Relatively short (always good), easy to read, and very useful. Highly recommended.

Case Logic Backpack for 15.6 inch Laptop
Case Logic Backpack for 15.6 inch Laptop
Price: £42.73

2 of 4 people found the following review helpful
3.0 out of 5 stars Professional looking, but not as practical as some other backpacks, 18 Aug. 2013
Customer review from the Amazon Vine Programme (What's this?)
Over the years I have tried/used many different backpacks and rucksacks, using different ones for different purposes or in different scenarios. When it comes to carrying a laptop etc, or carrying office type stuff, my preference has been to use either the `Swissgear GA-7301-14F00 Hudson 15.4 Inch Laptop Backpack' or the `Targus TCG650 Metro Notebook Backpack 15.4"'. Both have huge capacity, lots of sections, flexibility, the ability to stand upright, and good protection.

So, the question is, does this `Case Logic Backpack for 15.6 inch Laptop' fill a purpose/scenario that either of those other two does not, particularly when they are similarly priced?

Well, even when fully loaded, this Case Logic Backpack looks more professional, with sleek lines, black colouring etc. It's reasonably comfortable on your back too, with ventilation channels to keep your back dry. It will also fit into most overhead luggage racks/bins as well. And it has a 25 year quality guarantee.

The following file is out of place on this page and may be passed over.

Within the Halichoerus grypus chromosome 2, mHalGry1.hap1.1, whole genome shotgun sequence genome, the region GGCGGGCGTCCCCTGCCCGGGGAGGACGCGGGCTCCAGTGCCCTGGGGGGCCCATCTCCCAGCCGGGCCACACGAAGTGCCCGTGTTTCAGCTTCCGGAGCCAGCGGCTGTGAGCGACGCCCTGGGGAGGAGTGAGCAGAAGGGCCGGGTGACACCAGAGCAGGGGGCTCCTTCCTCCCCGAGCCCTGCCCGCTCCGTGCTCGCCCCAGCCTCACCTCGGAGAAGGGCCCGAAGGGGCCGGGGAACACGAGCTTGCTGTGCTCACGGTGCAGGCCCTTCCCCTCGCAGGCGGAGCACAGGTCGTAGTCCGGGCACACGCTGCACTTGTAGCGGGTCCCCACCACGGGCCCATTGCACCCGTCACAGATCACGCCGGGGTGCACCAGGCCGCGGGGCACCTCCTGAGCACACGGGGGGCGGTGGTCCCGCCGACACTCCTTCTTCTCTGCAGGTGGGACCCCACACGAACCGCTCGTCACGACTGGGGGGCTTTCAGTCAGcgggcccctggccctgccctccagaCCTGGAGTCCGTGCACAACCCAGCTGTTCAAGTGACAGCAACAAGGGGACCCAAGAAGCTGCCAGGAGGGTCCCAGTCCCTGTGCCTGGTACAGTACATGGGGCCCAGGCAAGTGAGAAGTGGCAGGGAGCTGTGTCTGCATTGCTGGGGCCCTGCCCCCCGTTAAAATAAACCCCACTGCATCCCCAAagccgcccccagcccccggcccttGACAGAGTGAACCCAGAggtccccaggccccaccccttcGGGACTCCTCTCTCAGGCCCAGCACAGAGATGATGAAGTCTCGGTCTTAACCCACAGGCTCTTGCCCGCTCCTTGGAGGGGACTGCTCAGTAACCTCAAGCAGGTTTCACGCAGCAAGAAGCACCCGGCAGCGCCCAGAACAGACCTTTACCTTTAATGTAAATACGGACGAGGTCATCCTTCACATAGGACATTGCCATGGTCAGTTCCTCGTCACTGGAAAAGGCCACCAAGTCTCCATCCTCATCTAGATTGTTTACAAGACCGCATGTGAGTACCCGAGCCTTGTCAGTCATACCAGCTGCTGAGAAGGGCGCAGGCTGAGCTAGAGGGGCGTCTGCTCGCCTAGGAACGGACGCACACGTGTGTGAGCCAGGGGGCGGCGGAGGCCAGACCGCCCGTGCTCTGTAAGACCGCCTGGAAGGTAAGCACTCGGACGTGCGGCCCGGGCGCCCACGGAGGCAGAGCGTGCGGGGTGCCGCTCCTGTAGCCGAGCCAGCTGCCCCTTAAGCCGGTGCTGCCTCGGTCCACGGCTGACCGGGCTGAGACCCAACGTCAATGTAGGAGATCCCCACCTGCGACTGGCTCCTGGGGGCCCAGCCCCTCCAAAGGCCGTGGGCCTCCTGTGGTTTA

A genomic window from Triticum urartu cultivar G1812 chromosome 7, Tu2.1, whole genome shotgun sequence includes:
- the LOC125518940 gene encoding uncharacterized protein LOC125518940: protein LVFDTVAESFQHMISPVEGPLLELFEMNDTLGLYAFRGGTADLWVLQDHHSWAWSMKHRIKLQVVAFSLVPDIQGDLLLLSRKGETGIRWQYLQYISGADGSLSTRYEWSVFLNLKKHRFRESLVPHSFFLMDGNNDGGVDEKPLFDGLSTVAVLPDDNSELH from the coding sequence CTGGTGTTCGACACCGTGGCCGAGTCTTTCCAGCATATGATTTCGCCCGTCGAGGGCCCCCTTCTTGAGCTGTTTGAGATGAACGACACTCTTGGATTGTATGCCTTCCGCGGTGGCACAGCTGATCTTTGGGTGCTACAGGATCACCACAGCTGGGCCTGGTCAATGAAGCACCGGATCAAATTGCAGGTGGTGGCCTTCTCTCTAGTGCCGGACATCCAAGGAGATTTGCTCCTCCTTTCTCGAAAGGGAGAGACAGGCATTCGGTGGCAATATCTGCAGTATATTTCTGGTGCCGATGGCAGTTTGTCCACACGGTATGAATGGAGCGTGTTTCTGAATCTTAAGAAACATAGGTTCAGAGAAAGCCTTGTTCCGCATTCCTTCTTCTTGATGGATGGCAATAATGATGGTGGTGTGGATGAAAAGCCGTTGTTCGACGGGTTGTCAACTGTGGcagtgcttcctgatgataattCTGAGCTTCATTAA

On the downside, this Case Logic Backpack does not stand upright, which I find really annoying. Every time I put it on the floor, the backpack topples over. The grab handle on top is too small, particularly for anybody with large hands. The individual storage areas are not thought through. If used in the way that is shown on the attached details, I would quickly lose my drinking container(s) as they would fall out when the backpack topples over. My favourite pens are too long to sit securely in the place shown for those. There are no velcro straps to hold things in place, so other bits and pieces would not stay in place long. I certainly wouldn't put my cables where shown on the details, as they would soon fall out during use. I also wouldn't put my smartphone in the pocket intended for that - in the crush on the London Underground it would get stolen within days.